My Vote for National League M.V.P.
This is the first of four blog posts I plan to publish over the coming days; all of which will focus on who I feel should win the three major awards of Most Valuable Player (MVP), Cy Young and Rookie of the Year (ROY).
I’m not all that influenced by stats, and I especially don’t lean towards a player just because their team made it to the playoffs and another player’s team didn’t. I’ve always chosen to look at it by which player had the greatest positive impact on their team, and I’m not about to change things.
As I stated in a previous blog entry, I don’t want you to think of these as predictions, but rather as cases for which player I feel deserves each award. The player I feel most deserves a specific award isn’t necessarily the player I think will win it. (Keep that in mind as you’re reading.)
If MVP voting took place during the All-Star break Andrew McCutchen would have my vote, hands down. McCutchen was a big reason the Pirates were 11 games over .500 and atop the NL Central at the time. With McCutchen leading the way, it appeared that the Pirates were well on their way to the teams first .500+ season since 1992–but things didn’t go as planned for McCutchen and the Bucco’s.
In the games following the Midsummer Classic, the Pirates did nothing but tumble; with McCutchen sharing in the same fate. Losing a spot in the standings each month following July, the Pirates finished the year 18 games back of first place in their division (good enough for 4th); with McCutchen’s batting average falling from .362 to .327 over that time span.
Though McCutchen batted .327 on the year, with 31 home runs and 96 RBI’s, he couldn’t keep up the pace throughout the entire season, which is very key in my book when it comes to making a selection for MVP. When a team relies on a player as much as the Pirates relied on McCutchen, that player has to be able to step up all season long to ensure that the team succeeds. Unfortunately, McCutchen wasn’t able to pull if off.
Thus, McCutchen isn’t my pick for MVP…
When Melky Cabrera was suspended in August for his PED use, the Giants’ needed someone to step up and start impacting the team in a major way, should they have a hope at keeping up with the sizzling Dodgers; who were one game ahead in the division standings at the time. That person would end up being Buster Posey….Brandon Belt…Pablo Sandoval…and pretty much 75 percent of the team. But wait….that’s more than one person. I know. (That’s exactly my point.)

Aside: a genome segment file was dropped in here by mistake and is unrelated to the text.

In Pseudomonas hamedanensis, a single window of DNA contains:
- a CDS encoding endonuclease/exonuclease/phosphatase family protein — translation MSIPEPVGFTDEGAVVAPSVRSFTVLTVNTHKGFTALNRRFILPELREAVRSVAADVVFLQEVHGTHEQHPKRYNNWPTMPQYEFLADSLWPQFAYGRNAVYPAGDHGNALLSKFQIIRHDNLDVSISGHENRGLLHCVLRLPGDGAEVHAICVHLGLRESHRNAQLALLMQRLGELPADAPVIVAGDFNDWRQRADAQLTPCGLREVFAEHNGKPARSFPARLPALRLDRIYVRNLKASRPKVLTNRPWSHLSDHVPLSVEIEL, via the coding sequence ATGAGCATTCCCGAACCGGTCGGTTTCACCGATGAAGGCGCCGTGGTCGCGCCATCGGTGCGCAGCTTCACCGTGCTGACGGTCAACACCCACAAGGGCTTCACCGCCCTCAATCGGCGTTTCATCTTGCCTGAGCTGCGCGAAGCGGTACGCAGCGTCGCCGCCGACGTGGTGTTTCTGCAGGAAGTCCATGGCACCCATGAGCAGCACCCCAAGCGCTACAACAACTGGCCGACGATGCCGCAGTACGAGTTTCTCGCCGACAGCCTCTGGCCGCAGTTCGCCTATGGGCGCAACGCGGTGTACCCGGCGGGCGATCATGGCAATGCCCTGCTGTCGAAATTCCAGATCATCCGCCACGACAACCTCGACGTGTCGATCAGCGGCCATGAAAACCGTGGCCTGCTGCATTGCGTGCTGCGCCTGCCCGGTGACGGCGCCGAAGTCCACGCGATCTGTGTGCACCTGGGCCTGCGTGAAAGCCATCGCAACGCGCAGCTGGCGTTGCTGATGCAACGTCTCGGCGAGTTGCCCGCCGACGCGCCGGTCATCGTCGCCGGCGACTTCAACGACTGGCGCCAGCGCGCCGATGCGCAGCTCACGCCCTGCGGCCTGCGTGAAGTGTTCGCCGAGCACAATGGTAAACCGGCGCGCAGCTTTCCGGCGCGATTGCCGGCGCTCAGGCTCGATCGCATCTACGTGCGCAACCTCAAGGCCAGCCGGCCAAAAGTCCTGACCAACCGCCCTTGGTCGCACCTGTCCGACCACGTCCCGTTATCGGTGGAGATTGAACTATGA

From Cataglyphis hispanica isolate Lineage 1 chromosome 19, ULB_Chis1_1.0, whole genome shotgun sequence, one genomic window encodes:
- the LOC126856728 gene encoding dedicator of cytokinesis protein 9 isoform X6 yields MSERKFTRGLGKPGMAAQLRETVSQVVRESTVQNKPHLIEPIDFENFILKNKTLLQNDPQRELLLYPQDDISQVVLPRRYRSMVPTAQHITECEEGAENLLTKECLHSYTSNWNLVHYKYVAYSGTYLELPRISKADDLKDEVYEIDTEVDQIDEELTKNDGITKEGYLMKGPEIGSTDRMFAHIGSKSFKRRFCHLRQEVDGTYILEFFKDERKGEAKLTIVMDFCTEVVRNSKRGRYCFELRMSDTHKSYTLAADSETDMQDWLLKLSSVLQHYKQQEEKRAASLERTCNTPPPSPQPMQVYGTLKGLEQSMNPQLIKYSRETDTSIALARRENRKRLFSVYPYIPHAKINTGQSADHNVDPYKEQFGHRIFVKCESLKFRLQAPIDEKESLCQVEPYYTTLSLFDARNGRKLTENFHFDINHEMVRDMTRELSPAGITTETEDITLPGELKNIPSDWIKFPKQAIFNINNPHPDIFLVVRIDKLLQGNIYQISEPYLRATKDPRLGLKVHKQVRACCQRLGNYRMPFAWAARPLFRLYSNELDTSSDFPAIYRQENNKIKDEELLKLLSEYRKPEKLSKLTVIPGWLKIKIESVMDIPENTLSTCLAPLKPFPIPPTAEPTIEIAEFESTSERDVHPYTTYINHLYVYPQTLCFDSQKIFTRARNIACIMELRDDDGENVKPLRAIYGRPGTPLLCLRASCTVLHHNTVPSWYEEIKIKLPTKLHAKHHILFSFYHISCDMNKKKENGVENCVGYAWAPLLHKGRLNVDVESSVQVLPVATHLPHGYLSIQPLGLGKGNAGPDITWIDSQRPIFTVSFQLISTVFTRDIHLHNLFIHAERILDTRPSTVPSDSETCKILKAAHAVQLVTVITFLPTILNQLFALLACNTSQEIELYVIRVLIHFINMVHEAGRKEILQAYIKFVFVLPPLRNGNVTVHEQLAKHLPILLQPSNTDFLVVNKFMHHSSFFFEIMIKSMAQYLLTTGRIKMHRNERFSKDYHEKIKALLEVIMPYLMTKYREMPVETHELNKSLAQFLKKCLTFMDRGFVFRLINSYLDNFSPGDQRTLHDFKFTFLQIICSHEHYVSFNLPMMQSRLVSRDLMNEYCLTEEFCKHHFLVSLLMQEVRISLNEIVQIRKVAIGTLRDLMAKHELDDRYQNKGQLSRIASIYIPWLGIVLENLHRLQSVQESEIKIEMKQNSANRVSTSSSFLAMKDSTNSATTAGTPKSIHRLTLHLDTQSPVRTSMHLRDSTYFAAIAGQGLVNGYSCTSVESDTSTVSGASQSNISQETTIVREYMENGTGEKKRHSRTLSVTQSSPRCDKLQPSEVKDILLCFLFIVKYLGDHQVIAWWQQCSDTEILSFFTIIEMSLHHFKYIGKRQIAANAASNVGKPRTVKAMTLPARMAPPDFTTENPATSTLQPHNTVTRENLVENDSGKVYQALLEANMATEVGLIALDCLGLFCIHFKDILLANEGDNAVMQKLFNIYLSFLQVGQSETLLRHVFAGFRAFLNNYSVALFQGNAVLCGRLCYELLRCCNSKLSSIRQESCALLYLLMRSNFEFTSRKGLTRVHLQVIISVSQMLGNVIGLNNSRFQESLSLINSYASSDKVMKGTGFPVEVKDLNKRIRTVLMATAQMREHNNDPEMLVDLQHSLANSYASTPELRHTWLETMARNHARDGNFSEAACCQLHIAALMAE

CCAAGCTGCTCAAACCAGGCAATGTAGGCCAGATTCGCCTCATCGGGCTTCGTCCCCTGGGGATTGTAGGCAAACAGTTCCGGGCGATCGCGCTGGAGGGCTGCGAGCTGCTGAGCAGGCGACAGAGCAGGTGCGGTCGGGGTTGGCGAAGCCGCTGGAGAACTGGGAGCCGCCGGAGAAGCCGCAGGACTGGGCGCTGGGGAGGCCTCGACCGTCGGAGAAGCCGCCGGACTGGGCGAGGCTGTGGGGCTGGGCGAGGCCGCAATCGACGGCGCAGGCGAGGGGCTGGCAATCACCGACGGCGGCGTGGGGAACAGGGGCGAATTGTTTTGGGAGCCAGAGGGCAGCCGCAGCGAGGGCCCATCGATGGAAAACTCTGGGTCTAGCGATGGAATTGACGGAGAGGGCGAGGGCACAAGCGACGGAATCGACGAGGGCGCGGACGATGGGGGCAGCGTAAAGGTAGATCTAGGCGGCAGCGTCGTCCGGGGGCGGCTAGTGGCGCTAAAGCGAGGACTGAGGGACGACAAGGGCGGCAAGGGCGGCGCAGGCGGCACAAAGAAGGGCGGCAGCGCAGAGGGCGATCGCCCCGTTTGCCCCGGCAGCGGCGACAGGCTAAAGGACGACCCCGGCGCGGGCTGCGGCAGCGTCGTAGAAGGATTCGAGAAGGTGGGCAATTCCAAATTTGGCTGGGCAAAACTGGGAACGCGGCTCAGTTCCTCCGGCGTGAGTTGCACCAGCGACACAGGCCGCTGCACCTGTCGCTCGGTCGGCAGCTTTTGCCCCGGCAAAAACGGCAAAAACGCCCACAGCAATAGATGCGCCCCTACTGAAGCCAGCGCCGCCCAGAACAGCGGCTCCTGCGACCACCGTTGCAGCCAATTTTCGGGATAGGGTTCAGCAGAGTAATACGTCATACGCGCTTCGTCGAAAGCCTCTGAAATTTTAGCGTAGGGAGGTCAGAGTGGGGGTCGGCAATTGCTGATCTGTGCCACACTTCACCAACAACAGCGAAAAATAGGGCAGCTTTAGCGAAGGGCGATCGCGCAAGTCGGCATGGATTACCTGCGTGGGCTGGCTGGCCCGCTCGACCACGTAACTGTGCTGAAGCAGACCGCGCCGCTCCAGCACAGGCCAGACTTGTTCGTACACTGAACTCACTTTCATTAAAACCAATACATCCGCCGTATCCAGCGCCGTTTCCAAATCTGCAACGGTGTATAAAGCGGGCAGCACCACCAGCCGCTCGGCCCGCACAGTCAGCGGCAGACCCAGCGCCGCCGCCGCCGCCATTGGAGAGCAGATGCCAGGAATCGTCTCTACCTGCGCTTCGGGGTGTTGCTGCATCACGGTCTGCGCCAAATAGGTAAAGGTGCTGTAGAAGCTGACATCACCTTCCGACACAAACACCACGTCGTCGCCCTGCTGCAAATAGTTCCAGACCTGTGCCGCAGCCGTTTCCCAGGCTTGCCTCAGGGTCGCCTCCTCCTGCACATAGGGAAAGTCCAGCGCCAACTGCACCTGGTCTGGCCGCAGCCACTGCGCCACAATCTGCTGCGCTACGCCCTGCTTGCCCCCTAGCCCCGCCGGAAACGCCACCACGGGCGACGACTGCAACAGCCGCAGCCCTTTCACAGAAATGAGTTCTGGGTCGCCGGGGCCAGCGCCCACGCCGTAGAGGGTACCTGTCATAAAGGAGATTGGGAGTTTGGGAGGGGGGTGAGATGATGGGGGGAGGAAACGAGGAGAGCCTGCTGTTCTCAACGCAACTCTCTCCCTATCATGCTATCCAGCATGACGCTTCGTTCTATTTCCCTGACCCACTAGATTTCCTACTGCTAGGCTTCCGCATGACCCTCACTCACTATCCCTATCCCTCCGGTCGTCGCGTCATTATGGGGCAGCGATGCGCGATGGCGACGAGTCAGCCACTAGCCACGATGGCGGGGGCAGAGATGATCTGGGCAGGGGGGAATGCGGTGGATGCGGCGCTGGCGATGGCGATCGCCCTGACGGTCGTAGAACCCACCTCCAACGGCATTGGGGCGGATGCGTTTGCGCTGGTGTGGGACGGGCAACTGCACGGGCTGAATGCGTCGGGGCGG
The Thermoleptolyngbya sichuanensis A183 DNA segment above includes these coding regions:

Buster Posey put up incredible stats this season, batting .336 on the year, with 24 home runs and 103 RBI’s, but he didn’t single-handedly put the Giants in the postseason; which is what I’ve been hearing a lot of lately. While Posey certainly played a major role in the Giants’ run to the playoffs, he wasn’t the only one coming up big night, after night, after night. There were several other guys that made major contributions as well.
That’s one of the main reasons I feel voting for MVP based on whether or not a player’s team made the playoffs is crazy. Nearly 100 percent of the time, a player didn’t push his team into the playoffs without some help from his teamates along the way.
So, although Posey had a stellar year, he didn’t quite make my cut…
My Vote for M.V.P.
My vote for Most Valuable Player of the National League goes to Ryan Braun.
While he didn’t ‘lead his team to the playoffs’, no player in the National League had the impact that Braun had on the Brewers. Without Braun, the Brewers don’t finish out the season as strongly as they did. Which is one of the key reasons he’s my pick for MVP.
Braun was ‘that guy’ for the Brewers all season long, and he didn’t let up when September rolled around, even though it appeared the Brewers were out of contention; if anything, Braun got even better. That’s the kind of player Braun is. He impacts his team day in and day out, even when it would be easy to hang it up.
Something I’ve been hearing a lot of lately is that Braun won’t win the MVP award due to his 2011 Performance Enhancing Drug (PED) accusation. Even though Braun was found not guilty, some are still holding it against him. My response to that being: Get over it.
By putting up even better numbers than last year, Braun has proven to the world that he doesn’t need banned substances to make him a beast; he’s a beast by nature. Though his batting average fell 13 points from last year, Braun smacked 8 more home runs–and for good measure, an extra RBI–than he did in 2011. While I don’t hold too much stock in stats, that really jumps out at me.
It’s incredible what Braun was able to do all season long to help out his team. He had the greatest impact of any other player in the NL, and doing so earns him my pick for 2012 National League MVP.